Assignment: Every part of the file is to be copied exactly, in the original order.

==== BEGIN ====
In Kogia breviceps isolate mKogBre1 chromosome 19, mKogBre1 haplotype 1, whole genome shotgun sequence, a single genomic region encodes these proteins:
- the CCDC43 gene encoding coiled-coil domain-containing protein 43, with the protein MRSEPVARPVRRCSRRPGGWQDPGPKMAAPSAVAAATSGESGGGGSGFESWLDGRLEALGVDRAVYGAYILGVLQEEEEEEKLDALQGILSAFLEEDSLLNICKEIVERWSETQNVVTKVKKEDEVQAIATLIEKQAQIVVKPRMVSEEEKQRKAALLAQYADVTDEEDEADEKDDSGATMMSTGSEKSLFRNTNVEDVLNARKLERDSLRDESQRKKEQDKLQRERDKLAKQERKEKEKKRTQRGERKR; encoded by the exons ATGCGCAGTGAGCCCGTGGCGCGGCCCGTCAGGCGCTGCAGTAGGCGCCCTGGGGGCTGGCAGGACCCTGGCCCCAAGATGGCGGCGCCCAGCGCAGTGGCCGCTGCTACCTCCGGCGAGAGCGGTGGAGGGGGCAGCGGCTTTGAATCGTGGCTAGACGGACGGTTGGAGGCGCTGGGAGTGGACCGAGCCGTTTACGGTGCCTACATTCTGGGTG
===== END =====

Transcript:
In Kogia breviceps isolate mKogBre1 chromosome 19, mKogBre1 haplotype 1, whole genome shotgun sequence, a single genomic region encodes these proteins:
- the CCDC43 gene encoding coiled-coil domain-containing protein 43, with the protein MRSEPVARPVRRCSRRPGGWQDPGPKMAAPSAVAAATSGESGGGGSGFESWLDGRLEALGVDRAVYGAYILGVLQEEEEEEKLDALQGILSAFLEEDSLLNICKEIVERWSETQNVVTKVKKEDEVQAIATLIEKQAQIVVKPRMVSEEEKQRKAALLAQYADVTDEEDEADEKDDSGATMMSTGSEKSLFRNTNVEDVLNARKLERDSLRDESQRKKEQDKLQRERDKLAKQERKEKEKKRTQRGERKR; encoded by the exons ATGCGCAGTGAGCCCGTGGCGCGGCCCGTCAGGCGCTGCAGTAGGCGCCCTGGGGGCTGGCAGGACCCTGGCCCCAAGATGGCGGCGCCCAGCGCAGTGGCCGCTGCTACCTCCGGCGAGAGCGGTGGAGGGGGCAGCGGCTTTGAATCGTGGCTAGACGGACGGTTGGAGGCGCTGGGAGTGGACCGAGCCGTTTACGGTGCCTACATTCTGGGTG